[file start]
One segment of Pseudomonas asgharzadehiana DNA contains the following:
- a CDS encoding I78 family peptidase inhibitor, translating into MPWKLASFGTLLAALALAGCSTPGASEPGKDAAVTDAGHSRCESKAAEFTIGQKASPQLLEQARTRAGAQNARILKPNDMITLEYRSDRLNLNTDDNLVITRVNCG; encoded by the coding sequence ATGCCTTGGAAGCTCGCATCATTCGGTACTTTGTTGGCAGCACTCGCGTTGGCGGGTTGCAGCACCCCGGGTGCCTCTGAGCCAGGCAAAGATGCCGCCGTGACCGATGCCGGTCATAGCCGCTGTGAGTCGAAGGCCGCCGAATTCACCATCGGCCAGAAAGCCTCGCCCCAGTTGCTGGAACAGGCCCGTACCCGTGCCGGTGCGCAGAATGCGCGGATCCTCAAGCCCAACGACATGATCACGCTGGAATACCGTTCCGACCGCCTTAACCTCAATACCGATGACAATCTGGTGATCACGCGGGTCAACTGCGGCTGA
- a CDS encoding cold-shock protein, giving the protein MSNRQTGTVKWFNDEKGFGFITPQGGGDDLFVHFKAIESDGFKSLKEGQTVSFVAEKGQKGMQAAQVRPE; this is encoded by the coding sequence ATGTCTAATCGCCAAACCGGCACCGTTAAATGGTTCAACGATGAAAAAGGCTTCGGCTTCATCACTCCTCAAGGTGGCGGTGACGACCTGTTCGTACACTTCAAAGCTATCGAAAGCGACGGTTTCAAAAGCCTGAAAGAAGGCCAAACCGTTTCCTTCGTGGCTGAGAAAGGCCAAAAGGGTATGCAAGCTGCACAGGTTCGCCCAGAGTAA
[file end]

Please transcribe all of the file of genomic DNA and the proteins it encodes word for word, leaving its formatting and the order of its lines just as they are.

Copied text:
One segment of Pseudomonas asgharzadehiana DNA contains the following:
- a CDS encoding I78 family peptidase inhibitor, translating into MPWKLASFGTLLAALALAGCSTPGASEPGKDAAVTDAGHSRCESKAAEFTIGQKASPQLLEQARTRAGAQNARILKPNDMITLEYRSDRLNLNTDDNLVITRVNCG; encoded by the coding sequence ATGCCTTGGAAGCTCGCATCATTCGGTACTTTGTTGGCAGCACTCGCGTTGGCGGGTTGCAGCACCCCGGGTGCCTCTGAGCCAGGCAAAGATGCCGCCGTGACCGATGCCGGTCATAGCCGCTGTGAGTCGAAGGCCGCCGAATTCACCATCGGCCAGAAAGCCTCGCCCCAGTTGCTGGAACAGGCCCGTACCCGTGCCGGTGCGCAGAATGCGCGGATCCTCAAGCCCAACGACATGATCACGCTGGAATACCGTTCCGACCGCCTTAACCTCAATACCGATGACAATCTGGTGATCACGCGGGTCAACTGCGGCTGA
- a CDS encoding cold-shock protein, giving the protein MSNRQTGTVKWFNDEKGFGFITPQGGGDDLFVHFKAIESDGFKSLKEGQTVSFVAEKGQKGMQAAQVRPE; this is encoded by the coding sequence ATGTCTAATCGCCAAACCGGCACCGTTAAATGGTTCAACGATGAAAAAGGCTTCGGCTTCATCACTCCTCAAGGTGGCGGTGACGACCTGTTCGTACACTTCAAAGCTATCGAAAGCGACGGTTTCAAAAGCCTGAAAGAAGGCCAAACCGTTTCCTTCGTGGCTGAGAAAGGCCAAAAGGGTATGCAAGCTGCACAGGTTCGCCCAGAGTAA